IT WOULD appear that Squamish has done a great job of getting itself noticed, as the Jim Pattison Group is in negotiations to build their newest Great Wolf Lodge in our beautiful town. Consisting of themed rooms and a large waterslide park, the resort could bring as many as 670 jobs (30 per cent of them full-time, according to a report), and more than $10 million per year in payroll to our small town. The resort will need to use water, lots of it, but it’s run through a recycling system, so after an initial big draw it shouldn’t need much more than any other hotel.
This sounds like it should be a huge plus for all of us: A new corporate tax-payer, hundreds of citizens with decent-paying jobs adding to our tax base, yet another draw for tourists, and a long-dreamed-of waterpark for our kids to play in. But here’s where if this were the narration at the beginning of a show on Nickelodeon you would now hear the sound of needle scratching across a record, because, sorry kids, unless your parents are willing to rent a very expensive room, you won’t be playing in the waterpark.
You see, Great Wolf Lodge Resorts don’t allow day passes, or even season’s passes; Great Wolf Lodge is strictly ‘stay to play’.
This sticks in the craw of most of the people I’ve talked to about this. It strikes some as a sign that not only are Squamish’s real estate and rental prices making this town seem more like an exclusive off-shoot of West Vancouver, but now the amenities will no longer be available for use to the people who call this place home, and who provide the labour force for the resort.
A guests-only destination is at odds with the spirit of Squamish, the welcoming Outdoor Recreation Capital of Canada. The activities that have drawn people here, mountain biking, hiking, climbing, camping, rafting, kiteboarding and skiing among them, are all open to anyone who care to participate. Local tourist destinations like the Sea to Sky Gondola and Whistler’s ski hills don’t have any requirement that people book a room to use the amenities.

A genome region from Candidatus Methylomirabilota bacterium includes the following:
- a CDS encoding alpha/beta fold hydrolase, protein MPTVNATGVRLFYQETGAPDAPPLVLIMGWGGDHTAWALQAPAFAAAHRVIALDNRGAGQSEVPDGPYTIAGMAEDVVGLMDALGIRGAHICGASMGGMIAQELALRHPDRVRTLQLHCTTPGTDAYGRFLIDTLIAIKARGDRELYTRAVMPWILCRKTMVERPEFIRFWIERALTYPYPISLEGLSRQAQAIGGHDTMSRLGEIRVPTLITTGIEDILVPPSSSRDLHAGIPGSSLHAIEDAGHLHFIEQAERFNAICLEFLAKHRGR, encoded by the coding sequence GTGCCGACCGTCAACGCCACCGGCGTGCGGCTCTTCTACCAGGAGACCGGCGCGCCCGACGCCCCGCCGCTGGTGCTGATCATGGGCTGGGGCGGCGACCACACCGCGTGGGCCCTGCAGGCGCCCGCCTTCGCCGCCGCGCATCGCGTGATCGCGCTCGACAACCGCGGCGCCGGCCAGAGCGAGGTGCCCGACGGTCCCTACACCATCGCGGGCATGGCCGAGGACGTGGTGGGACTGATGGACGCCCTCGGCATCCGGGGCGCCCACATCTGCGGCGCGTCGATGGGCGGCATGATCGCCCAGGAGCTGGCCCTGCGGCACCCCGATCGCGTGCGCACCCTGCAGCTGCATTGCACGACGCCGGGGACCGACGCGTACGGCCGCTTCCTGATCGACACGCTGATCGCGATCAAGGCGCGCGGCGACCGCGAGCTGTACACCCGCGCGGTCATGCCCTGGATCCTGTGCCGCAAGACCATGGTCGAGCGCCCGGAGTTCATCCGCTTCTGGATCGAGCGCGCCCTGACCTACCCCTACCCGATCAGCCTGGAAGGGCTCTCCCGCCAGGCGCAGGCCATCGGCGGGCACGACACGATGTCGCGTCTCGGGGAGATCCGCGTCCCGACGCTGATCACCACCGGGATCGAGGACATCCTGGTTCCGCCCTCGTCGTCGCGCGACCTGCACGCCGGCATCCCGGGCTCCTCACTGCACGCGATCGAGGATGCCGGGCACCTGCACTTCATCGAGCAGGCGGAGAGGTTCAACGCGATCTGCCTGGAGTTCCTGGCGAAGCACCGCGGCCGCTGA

Yes, the Jim Pattison Group has used this business model across North America for many years, but just because something has always been done this way doesn’t mean that it should continue to be done this way. For a different model of how to keep locals feeling happy and welcome, look across the water a short way to Tigh Na Mara Resort and Spa in Parksville. They’ve got a lovely facility, and locals are welcome to use it as long as they pay the spa fee. Tigh Na Mara benefits from including locals in their customer base, and doesn’t have to limit themselves to just the number of people they can accommodate in their rooms.
Great Wolf Lodges in other towns include fun amenities like spas, arcades, ropes courses, and the waterpark. For our children to be denied access unless we pay to stay in a town where we live seems like a business model that we don’t want to encourage. Local people can be a valuable asset to this business providing customers during times when tourists are scarce and bringing in family members from out of town.
Rather than exclude locals from the facility, GWL should offer locals special rates during the off-season, and provide an incentive program offering free stays if they bring in a certain number of visitors. Working with our community, making itself a valuable part of it, will work out far better in the long run for Great Wolf Lodge than setting itself apart. In Squamish, we all play together.